2. The information shared on the WhatsApp group being near identical with the financials subsequently published by Bata Ltd on stock exchanges would amount to say that the financial results of the said company were already become public and being discussed openly among the general investors. In the absence of any document or evidence on record to signify such fact even remotely, SEBI was not inclined to accept such a contentious argument by SV that the access to accurate financial results was available to larger public in the form of HOS.
  3. SV being employed in the Institutional sales wing of the broking firm, her job profile did not require her to share such information to various other unconnected entities prior to they being made public by the Company.
  4. The source of the information could not be traced back due to deletion of the messages in WhatsApp by sender. It gives a scope for transmission of UPSI through a chain of forward messages to various other entities/ closed groups thereby granting an undue advantage to them.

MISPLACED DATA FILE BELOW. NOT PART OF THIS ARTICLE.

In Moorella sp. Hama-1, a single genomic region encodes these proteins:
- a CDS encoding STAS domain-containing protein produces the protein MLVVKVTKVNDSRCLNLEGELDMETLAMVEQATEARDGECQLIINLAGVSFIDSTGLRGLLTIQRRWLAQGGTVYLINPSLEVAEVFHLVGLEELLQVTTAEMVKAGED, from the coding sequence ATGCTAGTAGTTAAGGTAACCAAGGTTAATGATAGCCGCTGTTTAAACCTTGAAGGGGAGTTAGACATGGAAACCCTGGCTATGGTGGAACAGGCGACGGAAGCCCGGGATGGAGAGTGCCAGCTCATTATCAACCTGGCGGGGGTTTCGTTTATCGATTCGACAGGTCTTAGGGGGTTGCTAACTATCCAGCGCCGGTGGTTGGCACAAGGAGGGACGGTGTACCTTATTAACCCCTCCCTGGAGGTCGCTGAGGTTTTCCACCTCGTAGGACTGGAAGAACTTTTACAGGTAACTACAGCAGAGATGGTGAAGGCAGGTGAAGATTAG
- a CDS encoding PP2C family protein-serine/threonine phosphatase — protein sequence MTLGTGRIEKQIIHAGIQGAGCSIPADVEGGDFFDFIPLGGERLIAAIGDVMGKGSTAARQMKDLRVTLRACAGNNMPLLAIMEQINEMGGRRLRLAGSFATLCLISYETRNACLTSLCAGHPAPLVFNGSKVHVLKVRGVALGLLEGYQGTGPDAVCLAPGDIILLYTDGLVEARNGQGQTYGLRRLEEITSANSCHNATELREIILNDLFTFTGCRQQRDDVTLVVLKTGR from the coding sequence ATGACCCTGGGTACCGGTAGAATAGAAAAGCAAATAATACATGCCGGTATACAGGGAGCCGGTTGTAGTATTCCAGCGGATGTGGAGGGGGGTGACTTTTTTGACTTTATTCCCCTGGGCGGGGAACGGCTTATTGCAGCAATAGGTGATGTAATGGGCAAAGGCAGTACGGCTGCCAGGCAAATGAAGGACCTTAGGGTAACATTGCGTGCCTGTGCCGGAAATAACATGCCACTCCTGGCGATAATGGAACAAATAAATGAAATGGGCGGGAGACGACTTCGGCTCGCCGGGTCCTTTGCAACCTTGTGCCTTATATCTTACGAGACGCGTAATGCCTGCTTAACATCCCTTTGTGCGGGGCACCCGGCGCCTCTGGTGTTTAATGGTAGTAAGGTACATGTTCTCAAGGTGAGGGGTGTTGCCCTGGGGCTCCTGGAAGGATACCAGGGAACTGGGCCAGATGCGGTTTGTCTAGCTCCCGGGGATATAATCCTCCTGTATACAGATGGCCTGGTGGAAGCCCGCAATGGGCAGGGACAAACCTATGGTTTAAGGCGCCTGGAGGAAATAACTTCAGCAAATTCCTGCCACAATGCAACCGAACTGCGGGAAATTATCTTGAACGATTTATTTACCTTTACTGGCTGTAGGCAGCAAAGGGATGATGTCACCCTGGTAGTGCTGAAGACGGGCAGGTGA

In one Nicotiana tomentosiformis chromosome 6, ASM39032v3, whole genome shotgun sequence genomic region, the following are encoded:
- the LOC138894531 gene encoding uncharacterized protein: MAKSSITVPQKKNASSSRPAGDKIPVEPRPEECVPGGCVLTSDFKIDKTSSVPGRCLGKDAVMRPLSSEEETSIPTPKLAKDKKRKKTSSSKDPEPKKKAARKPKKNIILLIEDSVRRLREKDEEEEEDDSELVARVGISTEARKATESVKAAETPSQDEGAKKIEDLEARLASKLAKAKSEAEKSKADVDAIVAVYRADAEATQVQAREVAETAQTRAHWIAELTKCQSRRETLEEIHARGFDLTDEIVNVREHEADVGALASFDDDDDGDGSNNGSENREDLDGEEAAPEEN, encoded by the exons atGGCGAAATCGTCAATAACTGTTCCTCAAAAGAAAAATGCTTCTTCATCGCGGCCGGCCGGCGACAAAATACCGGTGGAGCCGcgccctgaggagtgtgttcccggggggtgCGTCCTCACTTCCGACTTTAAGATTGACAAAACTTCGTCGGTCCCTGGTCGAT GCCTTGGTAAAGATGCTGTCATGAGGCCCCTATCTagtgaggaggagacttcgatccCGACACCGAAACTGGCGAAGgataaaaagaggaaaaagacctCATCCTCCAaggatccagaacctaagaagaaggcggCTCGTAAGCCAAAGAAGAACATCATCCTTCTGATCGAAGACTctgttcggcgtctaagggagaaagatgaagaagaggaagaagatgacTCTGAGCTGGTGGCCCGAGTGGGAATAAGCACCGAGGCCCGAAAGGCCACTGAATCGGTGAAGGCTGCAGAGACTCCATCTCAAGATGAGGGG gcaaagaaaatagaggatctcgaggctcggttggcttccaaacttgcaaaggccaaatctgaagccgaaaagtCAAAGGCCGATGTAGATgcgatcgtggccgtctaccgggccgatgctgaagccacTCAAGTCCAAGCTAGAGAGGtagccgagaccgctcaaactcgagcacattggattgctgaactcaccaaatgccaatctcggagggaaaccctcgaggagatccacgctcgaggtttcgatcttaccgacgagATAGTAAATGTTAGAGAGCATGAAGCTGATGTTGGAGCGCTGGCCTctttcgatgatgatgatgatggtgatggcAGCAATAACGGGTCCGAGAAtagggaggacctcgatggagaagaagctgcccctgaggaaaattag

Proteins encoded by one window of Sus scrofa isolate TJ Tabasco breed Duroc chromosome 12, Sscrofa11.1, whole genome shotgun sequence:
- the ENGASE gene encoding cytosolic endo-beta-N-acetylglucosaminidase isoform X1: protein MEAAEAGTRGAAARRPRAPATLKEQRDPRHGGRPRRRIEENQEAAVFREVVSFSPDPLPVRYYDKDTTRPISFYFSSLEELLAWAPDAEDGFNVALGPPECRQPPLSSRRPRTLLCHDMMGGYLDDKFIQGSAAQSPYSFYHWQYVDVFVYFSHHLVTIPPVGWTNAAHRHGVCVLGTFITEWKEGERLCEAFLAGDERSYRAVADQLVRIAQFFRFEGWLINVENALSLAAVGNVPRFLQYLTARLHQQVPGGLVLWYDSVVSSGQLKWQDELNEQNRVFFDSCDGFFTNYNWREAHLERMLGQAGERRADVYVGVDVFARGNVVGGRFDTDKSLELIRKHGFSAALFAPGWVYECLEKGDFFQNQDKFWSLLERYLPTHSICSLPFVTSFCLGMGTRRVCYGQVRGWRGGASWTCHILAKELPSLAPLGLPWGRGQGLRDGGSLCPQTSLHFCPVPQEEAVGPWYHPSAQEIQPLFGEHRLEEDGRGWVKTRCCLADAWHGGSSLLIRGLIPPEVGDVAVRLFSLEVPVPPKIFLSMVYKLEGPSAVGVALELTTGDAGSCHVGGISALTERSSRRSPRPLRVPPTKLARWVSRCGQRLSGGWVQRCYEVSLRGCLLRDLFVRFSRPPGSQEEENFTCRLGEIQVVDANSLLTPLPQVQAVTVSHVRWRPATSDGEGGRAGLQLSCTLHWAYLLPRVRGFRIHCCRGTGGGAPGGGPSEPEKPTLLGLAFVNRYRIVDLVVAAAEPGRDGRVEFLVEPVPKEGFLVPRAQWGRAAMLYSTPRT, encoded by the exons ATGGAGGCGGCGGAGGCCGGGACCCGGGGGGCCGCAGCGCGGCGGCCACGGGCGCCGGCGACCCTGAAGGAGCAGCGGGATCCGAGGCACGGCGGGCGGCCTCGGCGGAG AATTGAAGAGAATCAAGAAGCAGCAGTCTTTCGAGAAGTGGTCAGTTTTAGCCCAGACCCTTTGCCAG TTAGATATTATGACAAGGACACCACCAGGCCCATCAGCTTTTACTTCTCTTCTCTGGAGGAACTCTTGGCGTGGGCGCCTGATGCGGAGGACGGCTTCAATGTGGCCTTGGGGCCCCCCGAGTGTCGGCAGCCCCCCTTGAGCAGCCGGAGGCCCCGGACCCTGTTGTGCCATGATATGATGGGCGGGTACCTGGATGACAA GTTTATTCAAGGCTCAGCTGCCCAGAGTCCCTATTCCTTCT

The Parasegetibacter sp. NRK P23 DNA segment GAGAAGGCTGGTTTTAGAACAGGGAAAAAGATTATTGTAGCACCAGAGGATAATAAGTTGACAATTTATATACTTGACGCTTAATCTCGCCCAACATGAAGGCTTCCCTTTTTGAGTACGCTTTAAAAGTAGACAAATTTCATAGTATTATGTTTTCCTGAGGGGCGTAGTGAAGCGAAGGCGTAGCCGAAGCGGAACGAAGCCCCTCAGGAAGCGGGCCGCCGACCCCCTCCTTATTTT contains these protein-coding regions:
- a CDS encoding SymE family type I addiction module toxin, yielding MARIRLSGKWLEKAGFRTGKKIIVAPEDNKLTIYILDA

5. A combined reading of Sections 12A(d) & A(e) of the SEBI Act 1992, with Section 3 (1) of the PIT Regulations 2015 prohibits any insider from communicating any unpublished price sensitive information, relating to a company or securities listed or proposed to be listed, to any person including other insiders except where such communication is in furtherance of legitimate purposes.

SEBI further referred to the provisions of Regulation 2 (1) (g) of SEBI (PIT) Regulations, 2015, which state that “insider” means any person who is:

  • A connected person, or